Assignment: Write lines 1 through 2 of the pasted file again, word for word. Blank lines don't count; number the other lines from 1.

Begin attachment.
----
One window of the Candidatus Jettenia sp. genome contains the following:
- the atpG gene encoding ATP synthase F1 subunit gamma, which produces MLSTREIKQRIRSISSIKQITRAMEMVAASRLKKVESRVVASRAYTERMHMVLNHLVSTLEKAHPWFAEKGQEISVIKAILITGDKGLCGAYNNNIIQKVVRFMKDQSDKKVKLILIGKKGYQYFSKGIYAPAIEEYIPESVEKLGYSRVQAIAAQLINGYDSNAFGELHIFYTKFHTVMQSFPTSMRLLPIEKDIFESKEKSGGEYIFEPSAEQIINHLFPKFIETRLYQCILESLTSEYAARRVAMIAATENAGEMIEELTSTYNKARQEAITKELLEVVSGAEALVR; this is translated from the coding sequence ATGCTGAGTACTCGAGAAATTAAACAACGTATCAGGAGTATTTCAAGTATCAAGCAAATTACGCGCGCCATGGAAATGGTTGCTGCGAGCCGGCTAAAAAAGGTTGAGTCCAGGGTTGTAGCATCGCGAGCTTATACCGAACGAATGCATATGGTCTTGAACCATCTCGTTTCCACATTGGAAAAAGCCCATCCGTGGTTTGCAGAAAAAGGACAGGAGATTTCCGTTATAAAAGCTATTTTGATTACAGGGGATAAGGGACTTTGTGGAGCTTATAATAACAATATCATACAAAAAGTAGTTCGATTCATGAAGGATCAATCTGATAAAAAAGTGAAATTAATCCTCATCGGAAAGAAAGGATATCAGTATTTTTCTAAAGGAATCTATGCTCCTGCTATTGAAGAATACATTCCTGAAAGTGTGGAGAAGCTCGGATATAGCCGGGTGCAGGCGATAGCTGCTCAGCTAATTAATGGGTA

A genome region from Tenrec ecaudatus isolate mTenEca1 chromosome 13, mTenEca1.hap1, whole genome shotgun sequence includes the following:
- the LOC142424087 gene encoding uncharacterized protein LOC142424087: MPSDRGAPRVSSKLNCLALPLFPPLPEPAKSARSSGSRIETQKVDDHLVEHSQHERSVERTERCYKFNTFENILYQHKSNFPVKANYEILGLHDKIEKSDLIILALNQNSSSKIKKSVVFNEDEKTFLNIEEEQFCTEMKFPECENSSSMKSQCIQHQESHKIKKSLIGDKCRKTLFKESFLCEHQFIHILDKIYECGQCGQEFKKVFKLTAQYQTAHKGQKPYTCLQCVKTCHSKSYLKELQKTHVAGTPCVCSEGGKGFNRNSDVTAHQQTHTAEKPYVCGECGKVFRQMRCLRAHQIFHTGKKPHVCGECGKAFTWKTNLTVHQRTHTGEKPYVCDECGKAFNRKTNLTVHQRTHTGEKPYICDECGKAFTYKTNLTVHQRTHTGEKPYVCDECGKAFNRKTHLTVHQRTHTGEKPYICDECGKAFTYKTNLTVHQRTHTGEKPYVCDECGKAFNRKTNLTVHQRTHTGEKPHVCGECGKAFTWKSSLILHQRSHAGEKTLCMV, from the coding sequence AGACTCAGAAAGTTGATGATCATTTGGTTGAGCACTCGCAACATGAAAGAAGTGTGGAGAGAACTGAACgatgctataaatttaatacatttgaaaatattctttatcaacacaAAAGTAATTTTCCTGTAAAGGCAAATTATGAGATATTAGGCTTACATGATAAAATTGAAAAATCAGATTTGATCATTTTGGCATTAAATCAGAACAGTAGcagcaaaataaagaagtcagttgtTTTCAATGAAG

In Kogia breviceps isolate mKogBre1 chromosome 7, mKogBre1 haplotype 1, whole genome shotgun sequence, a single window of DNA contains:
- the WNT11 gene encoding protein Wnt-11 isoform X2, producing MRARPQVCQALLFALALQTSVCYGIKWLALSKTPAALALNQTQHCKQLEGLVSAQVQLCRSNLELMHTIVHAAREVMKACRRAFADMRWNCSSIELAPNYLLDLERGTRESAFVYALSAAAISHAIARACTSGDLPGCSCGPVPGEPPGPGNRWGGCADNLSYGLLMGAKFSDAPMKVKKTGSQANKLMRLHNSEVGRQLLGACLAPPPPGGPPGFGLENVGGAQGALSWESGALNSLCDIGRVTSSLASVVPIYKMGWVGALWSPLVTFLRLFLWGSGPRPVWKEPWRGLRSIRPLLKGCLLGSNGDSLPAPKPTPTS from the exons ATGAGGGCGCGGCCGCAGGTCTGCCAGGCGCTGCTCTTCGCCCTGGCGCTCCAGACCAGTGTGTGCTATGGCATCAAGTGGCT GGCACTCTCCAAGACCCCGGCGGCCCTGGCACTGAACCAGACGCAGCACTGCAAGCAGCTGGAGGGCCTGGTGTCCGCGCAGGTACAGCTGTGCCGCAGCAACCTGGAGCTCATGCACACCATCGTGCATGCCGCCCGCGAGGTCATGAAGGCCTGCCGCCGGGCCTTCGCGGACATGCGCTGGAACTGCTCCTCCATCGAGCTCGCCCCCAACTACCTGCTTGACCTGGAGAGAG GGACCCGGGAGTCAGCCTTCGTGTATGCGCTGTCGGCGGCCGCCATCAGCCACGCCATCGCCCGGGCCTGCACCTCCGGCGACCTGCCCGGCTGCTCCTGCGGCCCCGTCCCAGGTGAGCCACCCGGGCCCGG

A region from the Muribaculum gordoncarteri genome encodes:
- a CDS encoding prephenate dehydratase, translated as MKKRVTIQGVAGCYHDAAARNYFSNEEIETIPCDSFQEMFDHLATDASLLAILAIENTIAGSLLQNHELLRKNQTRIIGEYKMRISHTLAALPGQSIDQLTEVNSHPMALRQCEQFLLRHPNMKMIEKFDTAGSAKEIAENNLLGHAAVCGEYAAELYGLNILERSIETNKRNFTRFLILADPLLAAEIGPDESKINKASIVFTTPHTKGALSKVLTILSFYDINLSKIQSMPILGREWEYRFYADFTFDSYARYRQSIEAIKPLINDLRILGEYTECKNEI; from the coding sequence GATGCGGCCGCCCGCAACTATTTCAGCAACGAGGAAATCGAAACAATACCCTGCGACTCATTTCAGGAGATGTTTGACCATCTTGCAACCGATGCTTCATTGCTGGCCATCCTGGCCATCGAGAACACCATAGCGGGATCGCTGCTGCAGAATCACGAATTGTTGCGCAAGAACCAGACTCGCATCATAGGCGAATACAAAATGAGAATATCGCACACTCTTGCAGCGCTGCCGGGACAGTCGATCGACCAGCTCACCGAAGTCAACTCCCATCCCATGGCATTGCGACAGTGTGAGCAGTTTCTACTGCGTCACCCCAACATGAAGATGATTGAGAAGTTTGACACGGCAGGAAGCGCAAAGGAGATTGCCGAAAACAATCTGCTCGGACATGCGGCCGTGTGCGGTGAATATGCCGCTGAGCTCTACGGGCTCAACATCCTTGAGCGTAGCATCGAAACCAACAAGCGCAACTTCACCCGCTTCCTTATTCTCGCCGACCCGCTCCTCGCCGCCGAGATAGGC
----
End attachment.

One window of the Candidatus Jettenia sp. genome contains the following:
- the atpG gene encoding ATP synthase F1 subunit gamma, which produces MLSTREIKQRIRSISSIKQITRAMEMVAASRLKKVESRVVASRAYTERMHMVLNHLVSTLEKAHPWFAEKGQEISVIKAILITGDKGLCGAYNNNIIQKVVRFMKDQSDKKVKLILIGKKGYQYFSKGIYAPAIEEYIPESVEKLGYSRVQAIAAQLINGYDSNAFGELHIFYTKFHTVMQSFPTSMRLLPIEKDIFESKEKSGGEYIFEPSAEQIINHLFPKFIETRLYQCILESLTSEYAARRVAMIAATENAGEMIEELTSTYNKARQEAITKELLEVVSGAEALVR; this is translated from the coding sequence ATGCTGAGTACTCGAGAAATTAAACAACGTATCAGGAGTATTTCAAGTATCAAGCAAATTACGCGCGCCATGGAAATGGTTGCTGCGAGCCGGCTAAAAAAGGTTGAGTCCAGGGTTGTAGCATCGCGAGCTTATACCGAACGAATGCATATGGTCTTGAACCATCTCGTTTCCACATTGGAAAAAGCCCATCCGTGGTTTGCAGAAAAAGGACAGGAGATTTCCGTTATAAAAGCTATTTTGATTACAGGGGATAAGGGACTTTGTGGAGCTTATAATAACAATATCATACAAAAAGTAGTTCGATTCATGAAGGATCAATCTGATAAAAAAGTGAAATTAATCCTCATCGGAAAGAAAGGATATCAGTATTTTTCTAAAGGAATCTATGCTCCTGCTATTGAAGAATACATTCCTGAAAGTGTGGAGAAGCTCGGATATAGCCGGGTGCAGGCGATAGCTGCTCAGCTAATTAATGGGTA